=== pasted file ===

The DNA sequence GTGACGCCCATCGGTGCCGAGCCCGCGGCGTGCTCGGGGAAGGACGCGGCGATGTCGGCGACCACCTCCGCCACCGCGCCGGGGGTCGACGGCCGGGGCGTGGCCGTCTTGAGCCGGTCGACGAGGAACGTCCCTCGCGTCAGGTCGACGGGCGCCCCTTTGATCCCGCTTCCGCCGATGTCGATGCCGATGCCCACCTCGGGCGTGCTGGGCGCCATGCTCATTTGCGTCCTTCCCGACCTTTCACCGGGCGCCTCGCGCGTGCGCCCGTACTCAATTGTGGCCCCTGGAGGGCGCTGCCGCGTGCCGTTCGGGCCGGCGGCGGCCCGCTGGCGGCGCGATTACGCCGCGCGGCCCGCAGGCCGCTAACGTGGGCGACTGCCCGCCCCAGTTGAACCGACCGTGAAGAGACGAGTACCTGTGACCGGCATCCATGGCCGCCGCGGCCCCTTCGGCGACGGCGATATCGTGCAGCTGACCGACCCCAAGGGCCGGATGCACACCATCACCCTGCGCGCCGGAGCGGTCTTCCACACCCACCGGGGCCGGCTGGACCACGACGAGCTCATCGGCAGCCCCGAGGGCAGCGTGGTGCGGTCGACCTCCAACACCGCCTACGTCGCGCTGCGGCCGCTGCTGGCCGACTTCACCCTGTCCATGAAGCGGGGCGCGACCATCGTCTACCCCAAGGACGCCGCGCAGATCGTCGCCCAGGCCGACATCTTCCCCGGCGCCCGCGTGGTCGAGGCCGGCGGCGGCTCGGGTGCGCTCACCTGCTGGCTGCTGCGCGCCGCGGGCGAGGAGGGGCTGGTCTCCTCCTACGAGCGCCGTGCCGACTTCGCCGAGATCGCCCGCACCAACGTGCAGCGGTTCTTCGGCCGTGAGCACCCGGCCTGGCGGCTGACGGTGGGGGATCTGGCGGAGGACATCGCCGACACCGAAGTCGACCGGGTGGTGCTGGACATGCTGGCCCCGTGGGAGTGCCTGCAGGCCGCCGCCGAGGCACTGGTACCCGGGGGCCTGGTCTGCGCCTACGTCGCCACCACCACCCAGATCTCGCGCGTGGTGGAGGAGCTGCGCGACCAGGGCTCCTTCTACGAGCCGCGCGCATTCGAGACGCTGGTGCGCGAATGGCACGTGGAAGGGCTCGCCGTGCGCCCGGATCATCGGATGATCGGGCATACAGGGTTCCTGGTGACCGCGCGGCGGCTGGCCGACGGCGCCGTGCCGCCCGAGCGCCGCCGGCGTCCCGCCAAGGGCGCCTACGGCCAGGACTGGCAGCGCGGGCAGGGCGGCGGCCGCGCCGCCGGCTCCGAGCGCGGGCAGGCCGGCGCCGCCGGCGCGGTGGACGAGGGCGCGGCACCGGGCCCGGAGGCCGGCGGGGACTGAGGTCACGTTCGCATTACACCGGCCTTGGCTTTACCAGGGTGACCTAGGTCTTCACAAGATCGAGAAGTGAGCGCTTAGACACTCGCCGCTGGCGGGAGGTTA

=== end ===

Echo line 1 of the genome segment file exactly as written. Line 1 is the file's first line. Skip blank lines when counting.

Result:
The DNA sequence GTGACGCCCATCGGTGCCGAGCCCGCGGCGTGCTCGGGGAAGGACGCGGCGATGTCGGCGACCACCTCCGCCACCGCGCCGGGGGTCGACGGCCGGGGCGTGGCCGTCTTGAGCCGGTCGACGAGGAACGTCCCTCGCGTCAGGTCGACGGGCGCCCCTTTGATCCCGCTTCCGCCGATGTCGATGCCGATGCCCACCTCGGGCGTGCTGGGCGCCATGCTCATTTGCGTCCTTCCCGACCTTTCACCGGGCGCCTCGCGCGTGCGCCCGTACTCAATTGTGGCCCCTGGAGGGCGCTGCCGCGTGCCGTTCGGGCCGGCGGCGGCCCGCTGGCGGCGCGATTACGCCGCGCGGCCCGCAGGCCGCTAACGTGGGCGACTGCCCGCCCCAGTTGAACCGACCGTGAAGAGACGAGTACCTGTGACCGGCATCCATGGCCGCCGCGGCCCCTTCGGCGACGGCGATATCGTGCAGCTGACCGACCCCAAGGGCCGGATGCACACCATCACCCTGCGCGCCGGAGCGGTCTTCCACACCCACCGGGGCCGGCTGGACCACGACGAGCTCATCGGCAGCCCCGAGGGCAGCGTGGTGCGGTCGACCTCCAACACCGCCTACGTCGCGCTGCGGCCGCTGCTGGCCGACTTCACCCTGTCCATGAAGCGGGGCGCGACCATCGTCTACCCCAAGGACGCCGCGCAGATCGTCGCCCAGGCCGACATCTTCCCCGGCGCCCGCGTGGTCGAGGCCGGCGGCGGCTCGGGTGCGCTCACCTGCTGGCTGCTGCGCGCCGCGGGCGAGGAGGGGCTGGTCTCCTCCTACGAGCGCCGTGCCGACTTCGCCGAGATCGCCCGCACCAACGTGCAGCGGTTCTTCGGCCGTGAGCACCCGGCCTGGCGGCTGACGGTGGGGGATCTGGCGGAGGACATCGCCGACACCGAAGTCGACCGGGTGGTGCTGGACATGCTGGCCCCGTGGGAGTGCCTGCAGGCCGCCGCCGAGGCACTGGTACCCGGGGGCCTGGTCTGCGCCTACGTCGCCACCACCACCCAGATCTCGCGCGTGGTGGAGGAGCTGCGCGACCAGGGCTCCTTCTACGAGCCGCGCGCATTCGAGACGCTGGTGCGCGAATGGCACGTGGAAGGGCTCGCCGTGCGCCCGGATCATCGGATGATCGGGCATACAGGGTTCCTGGTGACCGCGCGGCGGCTGGCCGACGGCGCCGTGCCGCCCGAGCGCCGCCGGCGTCCCGCCAAGGGCGCCTACGGCCAGGACTGGCAGCGCGGGCAGGGCGGCGGCCGCGCCGCCGGCTCCGAGCGCGGGCAGGCCGGCGCCGCCGGCGCGGTGGACGAGGGCGCGGCACCGGGCCCGGAGGCCGGCGGGGACTGAGGTCACGTTCGCATTACACCGGCCTTGGCTTTACCAGGGTGACCTAGGTCTTCACAAGATCGAGAAGTGAGCGCTTAGACACTCGCCGCTGGCGGGAGGTTA